At least from a thematic point of view, World in Conflict is the sort of spiritual successor to Red Dawn, a vastly cheesy movie from the mid 80’s starring Patrick Swayze, Lea Thompson, Jennifer Grey, Charlie Sheen… (look it up on imdb if you’re curious). In the real world the cold war ended when the Soviet Union collapsed under an insurmountable national debt and ever-strained political resistance by satellite republics. The Russians in WiC decided instead to attack Europe. Then, while the world was busy paying attention to Europe, they attacked Washington State, sneaking in their units using a combination of container ships and commercial aircraft. Is this likely? Could a Russia on the brink of dissolution actually manage to wage war on two significant fronts? And if they were going to attack the US, why Seattle, and not, say, Alaska which has 1) oil and 2) an enormous geographic buffer between it and the rest of the US ground forces? Were they hoping the caffeine buzz would carry them clear through the Mississippi river valley? OK, so Massive has cobbled together an unlikely scenario to drive the single player campaign – how did they do otherwise?
Massive Entertainment has come up with a game that plays a heck of a lot like a highly modified version of their earlier Ground Control, only fought with a contemporary military and not some far-flung futuristic combat force. It is on the surface something like a resourceless RTS in that you don’t have peons/miners/harvesters/etc collect resources and you don’t build bases. Instead the game metes the resources out to you automatically in the form of dollars that can be used to purchase reinforcement units that are delivered by parachute, astonishingly quickly, into a drop zone designated by you. The second “resource” is support points, earned by destroying enemy units, which can be used to call in radar scans, support vehicles, weapon strikes, or the ever-enjoyable tactical nuke. By putting a ceiling on the total number of reinforcement dollars and support points that you can have, the game limits you to a fairly small fighting force, certainly no more than a dozen or so units, at any given time.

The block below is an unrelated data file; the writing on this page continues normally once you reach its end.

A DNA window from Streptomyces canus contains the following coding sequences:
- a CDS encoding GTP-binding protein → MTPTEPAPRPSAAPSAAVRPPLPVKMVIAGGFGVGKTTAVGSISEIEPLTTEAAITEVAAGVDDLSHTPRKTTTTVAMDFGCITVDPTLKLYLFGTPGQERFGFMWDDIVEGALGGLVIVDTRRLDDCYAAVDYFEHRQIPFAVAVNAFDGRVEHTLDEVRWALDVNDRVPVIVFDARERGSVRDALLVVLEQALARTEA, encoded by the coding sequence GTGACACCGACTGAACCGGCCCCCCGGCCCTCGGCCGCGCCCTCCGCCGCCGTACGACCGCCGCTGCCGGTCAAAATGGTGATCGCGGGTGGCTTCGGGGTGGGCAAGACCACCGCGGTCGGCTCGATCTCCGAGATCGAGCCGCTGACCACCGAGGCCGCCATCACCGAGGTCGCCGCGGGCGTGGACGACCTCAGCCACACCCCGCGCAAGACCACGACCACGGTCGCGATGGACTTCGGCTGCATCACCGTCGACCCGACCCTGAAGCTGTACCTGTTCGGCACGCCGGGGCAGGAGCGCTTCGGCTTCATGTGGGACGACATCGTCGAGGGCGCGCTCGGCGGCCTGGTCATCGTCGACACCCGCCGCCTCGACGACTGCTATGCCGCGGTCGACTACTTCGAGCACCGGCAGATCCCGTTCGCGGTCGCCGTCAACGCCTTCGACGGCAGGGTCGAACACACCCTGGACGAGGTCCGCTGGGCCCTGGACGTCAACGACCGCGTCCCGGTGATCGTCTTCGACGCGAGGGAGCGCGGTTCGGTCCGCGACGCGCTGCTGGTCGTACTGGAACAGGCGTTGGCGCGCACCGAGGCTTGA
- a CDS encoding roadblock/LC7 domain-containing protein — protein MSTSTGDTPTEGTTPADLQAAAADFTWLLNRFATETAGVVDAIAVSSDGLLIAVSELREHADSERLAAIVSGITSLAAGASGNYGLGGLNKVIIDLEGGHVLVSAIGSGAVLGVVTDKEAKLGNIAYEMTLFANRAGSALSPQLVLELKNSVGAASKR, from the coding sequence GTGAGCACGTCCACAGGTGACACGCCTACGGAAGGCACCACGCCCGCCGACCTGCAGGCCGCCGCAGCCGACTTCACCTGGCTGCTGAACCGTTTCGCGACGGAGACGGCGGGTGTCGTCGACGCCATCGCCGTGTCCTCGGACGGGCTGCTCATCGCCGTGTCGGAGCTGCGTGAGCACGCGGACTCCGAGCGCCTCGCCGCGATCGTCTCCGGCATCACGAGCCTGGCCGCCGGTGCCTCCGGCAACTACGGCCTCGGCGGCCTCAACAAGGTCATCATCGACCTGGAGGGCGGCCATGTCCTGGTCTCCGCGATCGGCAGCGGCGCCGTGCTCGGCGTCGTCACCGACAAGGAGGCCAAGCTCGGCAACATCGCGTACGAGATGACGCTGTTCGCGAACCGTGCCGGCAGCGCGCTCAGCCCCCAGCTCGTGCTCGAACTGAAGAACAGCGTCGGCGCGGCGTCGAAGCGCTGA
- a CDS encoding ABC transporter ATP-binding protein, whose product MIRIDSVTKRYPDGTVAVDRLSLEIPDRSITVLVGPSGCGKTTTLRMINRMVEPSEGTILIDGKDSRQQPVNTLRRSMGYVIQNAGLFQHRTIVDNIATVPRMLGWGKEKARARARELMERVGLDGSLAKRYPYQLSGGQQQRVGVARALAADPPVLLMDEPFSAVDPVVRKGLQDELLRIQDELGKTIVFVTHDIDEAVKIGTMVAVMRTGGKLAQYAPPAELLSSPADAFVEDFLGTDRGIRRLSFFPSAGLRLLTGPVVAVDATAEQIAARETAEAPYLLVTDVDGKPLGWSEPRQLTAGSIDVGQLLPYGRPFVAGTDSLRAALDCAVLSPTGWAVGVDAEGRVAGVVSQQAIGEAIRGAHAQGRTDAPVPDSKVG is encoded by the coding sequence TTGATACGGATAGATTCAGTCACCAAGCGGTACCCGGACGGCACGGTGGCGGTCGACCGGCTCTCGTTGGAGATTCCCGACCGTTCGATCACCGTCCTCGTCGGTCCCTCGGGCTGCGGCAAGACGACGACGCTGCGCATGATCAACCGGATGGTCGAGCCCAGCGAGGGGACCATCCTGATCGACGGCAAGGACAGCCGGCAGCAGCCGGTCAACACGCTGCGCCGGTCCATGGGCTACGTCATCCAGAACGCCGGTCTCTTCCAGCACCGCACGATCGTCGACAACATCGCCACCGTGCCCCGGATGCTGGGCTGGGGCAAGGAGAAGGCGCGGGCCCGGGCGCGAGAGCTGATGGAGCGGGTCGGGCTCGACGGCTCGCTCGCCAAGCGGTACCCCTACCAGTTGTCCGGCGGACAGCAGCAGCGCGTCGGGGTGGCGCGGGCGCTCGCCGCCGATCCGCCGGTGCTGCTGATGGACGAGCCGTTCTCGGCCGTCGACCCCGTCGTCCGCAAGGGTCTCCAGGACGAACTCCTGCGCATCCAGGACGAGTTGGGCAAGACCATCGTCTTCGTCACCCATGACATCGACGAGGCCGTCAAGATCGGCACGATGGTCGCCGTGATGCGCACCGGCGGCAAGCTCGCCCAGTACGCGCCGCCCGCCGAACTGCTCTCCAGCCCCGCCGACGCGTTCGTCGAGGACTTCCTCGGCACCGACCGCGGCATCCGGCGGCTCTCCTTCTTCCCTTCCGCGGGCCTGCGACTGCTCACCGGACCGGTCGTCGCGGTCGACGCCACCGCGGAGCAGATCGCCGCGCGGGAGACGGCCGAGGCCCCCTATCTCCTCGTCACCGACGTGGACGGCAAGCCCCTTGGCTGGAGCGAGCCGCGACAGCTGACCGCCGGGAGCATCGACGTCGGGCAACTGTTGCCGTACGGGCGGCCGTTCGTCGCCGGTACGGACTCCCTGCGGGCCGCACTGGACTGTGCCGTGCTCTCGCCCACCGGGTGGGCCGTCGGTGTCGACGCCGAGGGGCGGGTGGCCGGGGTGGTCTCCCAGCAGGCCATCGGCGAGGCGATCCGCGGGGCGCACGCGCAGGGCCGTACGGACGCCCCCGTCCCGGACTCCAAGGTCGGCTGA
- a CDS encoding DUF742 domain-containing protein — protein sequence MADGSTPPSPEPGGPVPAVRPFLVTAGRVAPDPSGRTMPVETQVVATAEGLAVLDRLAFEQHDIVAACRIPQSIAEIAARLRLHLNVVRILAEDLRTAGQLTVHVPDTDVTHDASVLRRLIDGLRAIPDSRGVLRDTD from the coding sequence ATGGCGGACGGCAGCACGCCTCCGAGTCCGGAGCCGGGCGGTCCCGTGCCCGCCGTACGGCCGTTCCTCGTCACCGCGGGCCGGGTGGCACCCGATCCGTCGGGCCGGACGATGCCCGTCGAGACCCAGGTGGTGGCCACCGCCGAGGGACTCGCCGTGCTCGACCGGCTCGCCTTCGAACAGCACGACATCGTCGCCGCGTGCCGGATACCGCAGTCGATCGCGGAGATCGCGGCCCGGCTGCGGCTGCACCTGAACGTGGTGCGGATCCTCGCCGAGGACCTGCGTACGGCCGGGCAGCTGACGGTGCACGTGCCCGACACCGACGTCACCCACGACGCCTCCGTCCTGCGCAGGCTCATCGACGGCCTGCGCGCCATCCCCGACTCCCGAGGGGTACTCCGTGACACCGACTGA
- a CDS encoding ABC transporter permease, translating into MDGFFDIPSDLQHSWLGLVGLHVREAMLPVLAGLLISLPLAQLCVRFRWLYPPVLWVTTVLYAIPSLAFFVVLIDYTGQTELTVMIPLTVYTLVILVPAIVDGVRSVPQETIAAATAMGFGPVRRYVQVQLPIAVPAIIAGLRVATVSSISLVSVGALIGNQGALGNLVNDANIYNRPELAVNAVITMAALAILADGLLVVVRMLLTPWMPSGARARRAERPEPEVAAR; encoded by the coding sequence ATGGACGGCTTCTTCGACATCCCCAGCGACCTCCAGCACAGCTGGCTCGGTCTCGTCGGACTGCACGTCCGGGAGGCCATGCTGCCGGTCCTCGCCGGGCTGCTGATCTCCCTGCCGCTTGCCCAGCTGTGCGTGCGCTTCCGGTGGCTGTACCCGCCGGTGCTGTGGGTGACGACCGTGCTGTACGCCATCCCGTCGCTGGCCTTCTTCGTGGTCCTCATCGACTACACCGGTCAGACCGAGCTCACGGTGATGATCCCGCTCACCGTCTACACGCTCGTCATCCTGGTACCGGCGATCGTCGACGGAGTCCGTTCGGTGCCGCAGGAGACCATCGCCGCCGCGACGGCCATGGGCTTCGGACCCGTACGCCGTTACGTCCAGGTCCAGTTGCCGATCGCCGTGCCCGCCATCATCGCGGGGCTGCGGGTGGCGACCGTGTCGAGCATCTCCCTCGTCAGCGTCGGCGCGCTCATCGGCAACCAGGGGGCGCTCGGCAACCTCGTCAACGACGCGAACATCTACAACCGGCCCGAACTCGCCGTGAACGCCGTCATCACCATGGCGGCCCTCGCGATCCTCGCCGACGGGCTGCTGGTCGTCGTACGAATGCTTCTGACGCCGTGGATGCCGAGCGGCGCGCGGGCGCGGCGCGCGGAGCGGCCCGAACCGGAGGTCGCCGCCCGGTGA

There are a large number of different units you can purchase split between air, armor, infantry, and support, and in the single player game it is necessary to become proficient to some extent with all of them in a cooperative rock-paper-scissors sense. In the multiplayer game this isn’t the case at all, but I’ll get back to that in a moment. Units can be clicked and grouped, assigned to various hotkeys, told where to go and who to attack and what formation to be in with the typical mouse and key commands. The camera uses W, S, A, D to pan and mouse movements to swivel and the wheel to zoom. I found it all worked quite well, though I’ve heard complaints that the Xbox controls are better. I don’t own an Xbox, and therefore have no basis of comparison, but I could look where I wanted to look and get units where I wanted them to be so everything seemed OK to me. Part of that is the magic of only having a small force to command, the other units in the battle run by computer allies in the single player or other players in the multi. Even on hard setting, I rarely found the single player game an enormous challenge and that the small force ran well with minimal micromanagement, though attempts to solve all primary and secondary goals in a mission would sometimes cause me to divide my forces into uncomfortably small pieces.